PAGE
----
evolgen

I’m really digging the interviews with high profile scientists that Current Biology has been publishing. Last November I quoted their interview with Michael Ashburner (ie, he who will not pose with Prof. Steve Steve) on his thoughts on open access publishing and pointed out that they were being published in a non-open access journal. In the most recent issue, they interview Stephen O’Brien, head of the Laboratory of Genomic Diversity at the National Cancer Institute. O’Brien was trained as a Drosophila geneticist, and now works on topics as diverse as cheetah population genetics and HIV susceptibility. O’Brien has a few interesting things to say in the interview, and I quote a couple of them below the fold.

On communicating science to the general public:

There are many heroes of science whom I admire and wish to emulate for their insight, prescience, innovation and leadership. But one unheralded group whom I really do appreciate is that of the communicators of science to the lay public, the prolific speakers, popular writers and television science commentators who inform the public of the excitement of real science with unusual clarity. They portray an image of science that is far richer than memories of Dr. Frankenstein, of “Back to the Future” mad scientists or of befuddled mathematics professors. We need more like Carl Sagan, David Suzuki, Marlin Perkins, even Mr Wizard. An engaging and knowledgeable science spokesman stands before a TV camera and exudes confidence and enthusiasm for the mysteries of life, of our universe, of science.

Yet many of my scientific colleagues disparage such popular efforts to simplify and explain complex subjects to the public; and the more visible the spokesperson becomes, the louder the cumulative hectoring from “serious scientists”. Is the outcry a true defense of the precisely accurate? Do we realize that the tendency to produce cumbersome, caveat-burdened sentence fragments in pursuit of exact correctness is a recipe for an extended public yawn? The curious public, who pay for and are eager for science, benefit greatly from clear, articulate, approachable spokesmen and spokeswomen of scientific enquiry.

Science discovery can be every bit as exciting as the Indiana Jones chronicles. Features about searches for cures, vaccines or elusive lost species on science shows, such as those on the Discovery Channel, Nova or PBS, are crucial to shoring up public support and funding; even lawmakers watch TV. Today’s grant review study sections exert endless energy to carving up smaller and smaller pies of available resources, sinking their colleagues in hope of local benefit. My remedy is better public communication, better visibility, and better accountability to reluctant donors to encourage vastly greater resources. For these reasons, I admire the art of science communication, and try my best to capture the energy when a TV crew arrives to feature our own research discoveries.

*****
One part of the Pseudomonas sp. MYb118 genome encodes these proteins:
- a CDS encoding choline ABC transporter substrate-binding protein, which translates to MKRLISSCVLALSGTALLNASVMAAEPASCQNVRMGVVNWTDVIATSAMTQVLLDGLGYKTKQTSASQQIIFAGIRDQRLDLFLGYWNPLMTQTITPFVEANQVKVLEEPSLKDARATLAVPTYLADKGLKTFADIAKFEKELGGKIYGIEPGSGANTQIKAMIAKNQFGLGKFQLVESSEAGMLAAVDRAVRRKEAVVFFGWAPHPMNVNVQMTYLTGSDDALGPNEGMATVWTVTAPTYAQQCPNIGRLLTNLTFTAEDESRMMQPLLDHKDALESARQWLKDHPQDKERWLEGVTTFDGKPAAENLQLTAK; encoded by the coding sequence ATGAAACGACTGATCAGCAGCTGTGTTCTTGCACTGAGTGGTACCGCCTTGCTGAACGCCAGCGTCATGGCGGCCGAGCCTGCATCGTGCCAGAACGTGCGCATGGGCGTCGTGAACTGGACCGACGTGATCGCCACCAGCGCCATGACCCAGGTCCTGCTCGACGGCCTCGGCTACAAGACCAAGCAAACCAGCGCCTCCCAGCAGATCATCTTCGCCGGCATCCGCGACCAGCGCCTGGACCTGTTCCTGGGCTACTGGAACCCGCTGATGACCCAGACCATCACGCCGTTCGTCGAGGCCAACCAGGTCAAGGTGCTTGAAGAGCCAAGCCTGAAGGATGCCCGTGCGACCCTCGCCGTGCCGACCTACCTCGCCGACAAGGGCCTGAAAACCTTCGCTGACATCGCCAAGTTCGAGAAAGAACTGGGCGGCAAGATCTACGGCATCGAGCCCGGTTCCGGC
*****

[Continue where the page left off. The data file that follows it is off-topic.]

On studying feline population genetics at the National Cancer Institute:

I realize that some feel that our work on charismatic icons of conservation might seem, at first glance, far from the NCI’s mission, but years ago we realized there are unrecognized benefits in the wild. Our first goal, to help stabilize and recover dwindling populations of endangered species, was assisted by population and phylogenetic approaches which revealed cryptic genetic “footprints” of historic bottlenecks, migration and isolation. Conservation genetics, now an agenda item for many conservation management plans, was born.

The second benefit, and one I have softly articulated before (most recently in “Tears of the Cheetah“, my 2003 popular book of genetic adventure stories) is that free-ranging species have evolved genetic solutions to deadly diseases analogous to incurable human maladies. Wild species endure cancer, AIDS, deadly infections like SARS and Ebola, arthritis, chronic wasting disease, and immunodeficiencies. Yet animals have only their intrinsic genomic variability and natural selection as a defense. Genetically resistant individuals survive the assault and pass their adaptive gene variants to their descendents. Hard-wired natural genetic solutions to models of deadly human diseases await discovery in natural populations of our mammal relatives. Comparative genomics, which line up homologous genes in diverse mammals, connects the dots from animal resistance to human applications, spurring novel therapies. The strategy is proven. What awaits is genomic mining of the ~5000 mammal species who have evolved genetics solutions to deadly diseases. I am anxious for the next generation of genome scientists to integrate fields of disease gene discovery in wild species with human medicine. When that occurs, our two goals will be nicely achieved: species conservation on one hand and cures to human maladies on the other. The future is ours to grasp!